slider-panel1-sync-BG1

Cloud storage is all the rage these days; Dropbox has 175 million users, Microsoft’s SkyDrive has more users than Twitter, and people are storing everything from music to their documents on the cloud. But not everyone wants to store things on another corporation’s servers, which is where the Transporter Sync comes in.

Sync It Up

The Sync is a small device that essentially creates your own private cloud network; you can even link the Sync to its big brother the Transporter as nodes on a network. All you do is plug the sync into your router, and then plug an external hard drive into the Sync; once it’s on your network, Windows and Macs should find it automatically. Linux users, well, you probably use Ubuntu’s cloud services anyway.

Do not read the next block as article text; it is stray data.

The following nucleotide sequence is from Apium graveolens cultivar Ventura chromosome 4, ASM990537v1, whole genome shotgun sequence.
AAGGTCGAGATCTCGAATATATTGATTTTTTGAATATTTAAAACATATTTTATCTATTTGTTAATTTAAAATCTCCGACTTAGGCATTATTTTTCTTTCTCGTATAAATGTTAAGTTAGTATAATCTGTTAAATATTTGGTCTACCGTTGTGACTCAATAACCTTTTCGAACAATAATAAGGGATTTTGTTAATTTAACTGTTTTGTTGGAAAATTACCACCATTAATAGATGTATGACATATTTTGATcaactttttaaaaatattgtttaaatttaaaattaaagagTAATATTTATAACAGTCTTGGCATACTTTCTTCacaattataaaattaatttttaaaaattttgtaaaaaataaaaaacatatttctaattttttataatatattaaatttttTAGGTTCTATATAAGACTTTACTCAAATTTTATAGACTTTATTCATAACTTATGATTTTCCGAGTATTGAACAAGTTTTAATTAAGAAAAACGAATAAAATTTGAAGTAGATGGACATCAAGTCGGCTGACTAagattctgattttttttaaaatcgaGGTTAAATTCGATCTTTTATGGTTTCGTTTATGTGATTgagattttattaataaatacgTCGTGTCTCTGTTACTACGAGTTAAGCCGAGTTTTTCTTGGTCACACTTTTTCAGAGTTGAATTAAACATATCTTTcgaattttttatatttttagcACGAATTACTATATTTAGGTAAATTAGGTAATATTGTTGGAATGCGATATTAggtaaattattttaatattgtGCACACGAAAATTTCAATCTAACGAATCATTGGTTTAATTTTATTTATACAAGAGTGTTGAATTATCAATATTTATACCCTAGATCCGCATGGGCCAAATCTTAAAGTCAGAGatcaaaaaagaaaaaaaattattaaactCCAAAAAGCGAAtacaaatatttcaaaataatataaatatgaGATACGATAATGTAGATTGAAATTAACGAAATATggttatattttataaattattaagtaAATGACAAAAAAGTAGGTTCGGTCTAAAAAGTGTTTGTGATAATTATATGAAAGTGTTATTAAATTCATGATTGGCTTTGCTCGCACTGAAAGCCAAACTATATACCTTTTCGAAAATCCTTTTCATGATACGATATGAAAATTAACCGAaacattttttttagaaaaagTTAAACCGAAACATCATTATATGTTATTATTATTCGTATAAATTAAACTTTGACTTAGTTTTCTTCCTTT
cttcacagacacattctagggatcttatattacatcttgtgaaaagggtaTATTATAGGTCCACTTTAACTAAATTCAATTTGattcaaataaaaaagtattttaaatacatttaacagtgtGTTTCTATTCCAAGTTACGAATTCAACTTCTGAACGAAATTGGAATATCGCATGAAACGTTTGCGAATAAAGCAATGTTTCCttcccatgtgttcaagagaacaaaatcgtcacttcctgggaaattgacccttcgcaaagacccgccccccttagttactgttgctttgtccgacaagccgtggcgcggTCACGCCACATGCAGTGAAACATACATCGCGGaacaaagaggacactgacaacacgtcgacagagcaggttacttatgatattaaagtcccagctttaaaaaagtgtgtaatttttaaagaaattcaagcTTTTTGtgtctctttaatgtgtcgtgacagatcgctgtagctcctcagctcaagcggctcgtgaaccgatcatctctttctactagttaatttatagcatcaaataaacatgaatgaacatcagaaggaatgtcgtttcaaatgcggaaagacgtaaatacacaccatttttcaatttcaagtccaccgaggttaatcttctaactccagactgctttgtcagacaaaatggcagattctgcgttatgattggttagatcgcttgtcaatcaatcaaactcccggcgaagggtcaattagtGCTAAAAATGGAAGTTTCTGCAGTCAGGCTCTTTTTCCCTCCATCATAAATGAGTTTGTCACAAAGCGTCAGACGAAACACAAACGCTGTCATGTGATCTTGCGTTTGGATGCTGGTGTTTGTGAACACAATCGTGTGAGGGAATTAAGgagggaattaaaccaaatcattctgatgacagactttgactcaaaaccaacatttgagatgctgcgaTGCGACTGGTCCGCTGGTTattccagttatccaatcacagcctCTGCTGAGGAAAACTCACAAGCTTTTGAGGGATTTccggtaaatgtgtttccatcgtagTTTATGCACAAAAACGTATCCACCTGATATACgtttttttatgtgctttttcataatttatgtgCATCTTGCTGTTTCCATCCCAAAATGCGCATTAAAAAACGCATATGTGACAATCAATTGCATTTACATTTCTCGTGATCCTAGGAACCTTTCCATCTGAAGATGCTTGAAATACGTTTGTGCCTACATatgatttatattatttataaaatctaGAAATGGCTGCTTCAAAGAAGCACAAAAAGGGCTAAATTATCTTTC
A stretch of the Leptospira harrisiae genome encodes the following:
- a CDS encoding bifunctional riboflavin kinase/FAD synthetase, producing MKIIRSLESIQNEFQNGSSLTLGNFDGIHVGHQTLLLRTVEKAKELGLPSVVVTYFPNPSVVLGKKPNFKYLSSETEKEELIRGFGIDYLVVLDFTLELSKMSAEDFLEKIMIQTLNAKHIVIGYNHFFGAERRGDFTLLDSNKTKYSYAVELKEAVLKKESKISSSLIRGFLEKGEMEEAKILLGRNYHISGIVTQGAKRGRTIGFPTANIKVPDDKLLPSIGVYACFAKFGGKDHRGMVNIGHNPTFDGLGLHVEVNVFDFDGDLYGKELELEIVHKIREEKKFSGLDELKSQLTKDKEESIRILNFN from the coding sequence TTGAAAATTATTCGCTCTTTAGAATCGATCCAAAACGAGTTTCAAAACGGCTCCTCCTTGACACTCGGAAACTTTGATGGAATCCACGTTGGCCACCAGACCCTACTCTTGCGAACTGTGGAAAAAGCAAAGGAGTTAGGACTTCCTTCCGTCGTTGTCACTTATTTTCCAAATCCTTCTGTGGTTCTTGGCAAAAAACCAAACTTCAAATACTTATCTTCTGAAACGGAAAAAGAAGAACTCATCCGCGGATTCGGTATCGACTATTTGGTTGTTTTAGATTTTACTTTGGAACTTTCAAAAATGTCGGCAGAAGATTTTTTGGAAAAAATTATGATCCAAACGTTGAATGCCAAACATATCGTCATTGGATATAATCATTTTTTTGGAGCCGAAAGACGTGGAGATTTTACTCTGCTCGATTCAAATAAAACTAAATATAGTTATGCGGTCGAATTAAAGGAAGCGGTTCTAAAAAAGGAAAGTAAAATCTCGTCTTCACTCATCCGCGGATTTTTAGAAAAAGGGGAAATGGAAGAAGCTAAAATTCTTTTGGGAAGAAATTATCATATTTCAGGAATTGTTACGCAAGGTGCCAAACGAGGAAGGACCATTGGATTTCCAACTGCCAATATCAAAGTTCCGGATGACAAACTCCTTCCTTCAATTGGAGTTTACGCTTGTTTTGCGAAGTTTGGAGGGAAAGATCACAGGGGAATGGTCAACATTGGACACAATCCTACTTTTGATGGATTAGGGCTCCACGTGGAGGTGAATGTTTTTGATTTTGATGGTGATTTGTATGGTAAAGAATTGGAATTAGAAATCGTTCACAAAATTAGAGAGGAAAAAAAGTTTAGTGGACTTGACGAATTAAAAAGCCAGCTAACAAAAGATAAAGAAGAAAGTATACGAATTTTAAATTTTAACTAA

Storage Container

The key thing about the Sync, which makes it more appealing than the Transporter, is really the fact that it’s got more memory capacity. You can hook up a 4TB drive to the Sync and it’ll process it with no problem. The other upside is that the Sync doesn’t have any subscription fees, unlike some cloud storage solutions; once you pay the $100 fee, that’s it. You can enjoy your files in peace without having to worry about them suddenly being locked down until you fork over a credit card.

Transported

71n-5-Q+m3L._SL1500_

That said, it may not be for everyone. If you want to loop in your co-workers on documents, you may not be comfortable handing out a password that also has your downloaded movies and other stuff on there, and you may also have some other problems with privacy as the Sync, like anything else, is only as safe as its password. But if you like your privacy, but need cloud storage, the Sync seems to be an admirably simple solution to a sometimes aggravating problem.










Dan Seitz

 
Dan Seitz is an obsessive nerd living in New England. He lives in the Boston area with a fiancee, a dog, a cat, and far too many objects with processors.